Those who enter do so only out of necessity, with more respect than even the cemetery commands. We are quiet and as discreet as we can be, but somehow it still feels like a violation to go inside and do my job. Moreover, it’s difficult to watch their internal struggle: they have heard our words, they know there is no hope, but they reach for it anyway. They are grieving not only the death that hasn’t happened yet but the lost opportunities for his recovery. They’re grieving their lost hope at the same time as his loss, and all their losses before it as well.

They share these losses with me when I enter, while he actively dies; they’ve lived through this more than once. I try and keep my words to a minimum, aside from condolences and apologies for my intrusion. I am more proper than I usually am, even on a good day. I ask if they want the door closed. I enforce silence in myself. It isn’t my words that they want.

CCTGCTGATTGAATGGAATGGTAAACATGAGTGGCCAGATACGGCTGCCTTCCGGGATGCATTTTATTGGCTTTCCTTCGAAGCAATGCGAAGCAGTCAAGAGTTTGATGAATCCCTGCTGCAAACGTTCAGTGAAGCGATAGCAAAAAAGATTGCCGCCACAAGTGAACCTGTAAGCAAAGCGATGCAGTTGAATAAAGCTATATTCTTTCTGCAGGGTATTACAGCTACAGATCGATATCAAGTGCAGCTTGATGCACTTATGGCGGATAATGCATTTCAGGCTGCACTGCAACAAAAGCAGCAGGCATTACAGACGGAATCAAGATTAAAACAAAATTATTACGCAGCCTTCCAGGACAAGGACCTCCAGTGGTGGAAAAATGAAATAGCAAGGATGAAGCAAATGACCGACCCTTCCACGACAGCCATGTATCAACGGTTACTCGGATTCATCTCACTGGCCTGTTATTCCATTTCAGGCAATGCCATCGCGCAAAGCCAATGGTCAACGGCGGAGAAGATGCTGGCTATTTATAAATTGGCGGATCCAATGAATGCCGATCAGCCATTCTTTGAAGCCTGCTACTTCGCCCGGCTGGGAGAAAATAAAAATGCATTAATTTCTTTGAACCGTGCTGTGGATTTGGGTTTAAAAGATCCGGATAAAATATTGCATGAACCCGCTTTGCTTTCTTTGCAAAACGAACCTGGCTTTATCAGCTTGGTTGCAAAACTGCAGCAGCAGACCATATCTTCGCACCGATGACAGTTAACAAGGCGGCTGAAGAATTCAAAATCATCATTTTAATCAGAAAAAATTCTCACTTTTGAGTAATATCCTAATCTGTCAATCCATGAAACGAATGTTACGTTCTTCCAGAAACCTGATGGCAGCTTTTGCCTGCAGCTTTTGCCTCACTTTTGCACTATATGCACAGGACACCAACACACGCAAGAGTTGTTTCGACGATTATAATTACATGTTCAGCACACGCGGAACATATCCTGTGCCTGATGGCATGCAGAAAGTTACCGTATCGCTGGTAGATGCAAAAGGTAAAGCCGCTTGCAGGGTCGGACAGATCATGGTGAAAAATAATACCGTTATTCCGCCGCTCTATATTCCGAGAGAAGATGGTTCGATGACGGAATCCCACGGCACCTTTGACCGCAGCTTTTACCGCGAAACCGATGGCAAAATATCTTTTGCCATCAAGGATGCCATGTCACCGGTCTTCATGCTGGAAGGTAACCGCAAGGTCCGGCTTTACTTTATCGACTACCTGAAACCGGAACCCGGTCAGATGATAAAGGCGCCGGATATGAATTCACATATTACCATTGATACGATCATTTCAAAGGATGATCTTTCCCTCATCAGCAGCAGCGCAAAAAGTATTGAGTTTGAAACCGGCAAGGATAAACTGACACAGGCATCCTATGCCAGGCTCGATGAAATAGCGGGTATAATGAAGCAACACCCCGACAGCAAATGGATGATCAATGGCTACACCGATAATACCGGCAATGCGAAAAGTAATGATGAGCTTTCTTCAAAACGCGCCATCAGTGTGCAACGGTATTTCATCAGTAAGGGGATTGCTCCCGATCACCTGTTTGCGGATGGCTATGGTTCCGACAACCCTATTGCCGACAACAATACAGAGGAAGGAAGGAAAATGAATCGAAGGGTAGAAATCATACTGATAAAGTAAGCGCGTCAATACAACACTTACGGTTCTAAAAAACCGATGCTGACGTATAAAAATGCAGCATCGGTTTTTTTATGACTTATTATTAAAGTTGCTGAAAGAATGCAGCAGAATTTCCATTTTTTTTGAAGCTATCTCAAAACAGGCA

When I leave that room I feel like I walk slower, my breathing and my body heavier. I am moving in slow motion through water, the resistance of the air demanding more of my strength. I am brought back to where I was, when I last experienced such grief. I say a silent prayer for the fact that I had no vigil, in retrospect the finality of these things is a gift. I try to shake off the heaviness of it all, perhaps remarking at it to my manager or a coworker.

It is impossible to be wholly unaffected when they only currency in use is hope, and I have empty pockets. I can’t make this easier. All I can do is try to remember enough that it’s harder to forget, as I will eventually, as I always seem to. I’ll be reminded again of their grief soon enough, except at the same time it won’t be theirs, it will be someone new, and the grief will be fresh, and I will have my task, to be the cup-bearer of the good death.